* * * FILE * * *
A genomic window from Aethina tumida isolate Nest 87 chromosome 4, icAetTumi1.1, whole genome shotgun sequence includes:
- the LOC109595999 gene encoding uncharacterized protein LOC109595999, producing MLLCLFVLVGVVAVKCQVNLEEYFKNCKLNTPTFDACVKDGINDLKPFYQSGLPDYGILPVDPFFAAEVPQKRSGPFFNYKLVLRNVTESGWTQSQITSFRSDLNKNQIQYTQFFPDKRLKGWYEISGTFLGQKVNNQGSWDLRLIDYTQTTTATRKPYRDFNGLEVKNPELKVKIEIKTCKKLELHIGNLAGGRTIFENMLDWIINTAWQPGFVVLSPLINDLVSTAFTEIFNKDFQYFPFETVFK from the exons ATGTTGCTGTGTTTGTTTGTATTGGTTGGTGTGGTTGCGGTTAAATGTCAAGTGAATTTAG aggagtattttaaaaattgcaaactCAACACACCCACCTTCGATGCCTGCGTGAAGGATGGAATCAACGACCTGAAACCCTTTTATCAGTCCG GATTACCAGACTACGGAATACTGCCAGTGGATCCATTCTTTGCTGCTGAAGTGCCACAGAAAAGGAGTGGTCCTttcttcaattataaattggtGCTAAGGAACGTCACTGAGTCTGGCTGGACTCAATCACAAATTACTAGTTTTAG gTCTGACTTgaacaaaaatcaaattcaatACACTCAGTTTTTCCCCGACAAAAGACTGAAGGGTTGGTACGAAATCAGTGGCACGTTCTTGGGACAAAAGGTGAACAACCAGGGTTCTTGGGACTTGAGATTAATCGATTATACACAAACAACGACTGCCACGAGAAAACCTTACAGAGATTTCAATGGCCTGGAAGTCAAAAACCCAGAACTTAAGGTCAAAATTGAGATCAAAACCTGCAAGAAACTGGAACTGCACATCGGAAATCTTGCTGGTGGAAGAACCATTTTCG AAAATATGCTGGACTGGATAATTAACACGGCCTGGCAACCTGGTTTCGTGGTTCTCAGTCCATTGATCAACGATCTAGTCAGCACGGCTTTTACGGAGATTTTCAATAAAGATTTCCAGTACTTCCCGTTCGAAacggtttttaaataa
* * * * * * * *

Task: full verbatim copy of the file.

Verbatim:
A genomic window from Aethina tumida isolate Nest 87 chromosome 4, icAetTumi1.1, whole genome shotgun sequence includes:
- the LOC109595999 gene encoding uncharacterized protein LOC109595999, producing MLLCLFVLVGVVAVKCQVNLEEYFKNCKLNTPTFDACVKDGINDLKPFYQSGLPDYGILPVDPFFAAEVPQKRSGPFFNYKLVLRNVTESGWTQSQITSFRSDLNKNQIQYTQFFPDKRLKGWYEISGTFLGQKVNNQGSWDLRLIDYTQTTTATRKPYRDFNGLEVKNPELKVKIEIKTCKKLELHIGNLAGGRTIFENMLDWIINTAWQPGFVVLSPLINDLVSTAFTEIFNKDFQYFPFETVFK from the exons ATGTTGCTGTGTTTGTTTGTATTGGTTGGTGTGGTTGCGGTTAAATGTCAAGTGAATTTAG aggagtattttaaaaattgcaaactCAACACACCCACCTTCGATGCCTGCGTGAAGGATGGAATCAACGACCTGAAACCCTTTTATCAGTCCG GATTACCAGACTACGGAATACTGCCAGTGGATCCATTCTTTGCTGCTGAAGTGCCACAGAAAAGGAGTGGTCCTttcttcaattataaattggtGCTAAGGAACGTCACTGAGTCTGGCTGGACTCAATCACAAATTACTAGTTTTAG gTCTGACTTgaacaaaaatcaaattcaatACACTCAGTTTTTCCCCGACAAAAGACTGAAGGGTTGGTACGAAATCAGTGGCACGTTCTTGGGACAAAAGGTGAACAACCAGGGTTCTTGGGACTTGAGATTAATCGATTATACACAAACAACGACTGCCACGAGAAAACCTTACAGAGATTTCAATGGCCTGGAAGTCAAAAACCCAGAACTTAAGGTCAAAATTGAGATCAAAACCTGCAAGAAACTGGAACTGCACATCGGAAATCTTGCTGGTGGAAGAACCATTTTCG AAAATATGCTGGACTGGATAATTAACACGGCCTGGCAACCTGGTTTCGTGGTTCTCAGTCCATTGATCAACGATCTAGTCAGCACGGCTTTTACGGAGATTTTCAATAAAGATTTCCAGTACTTCCCGTTCGAAacggtttttaaataa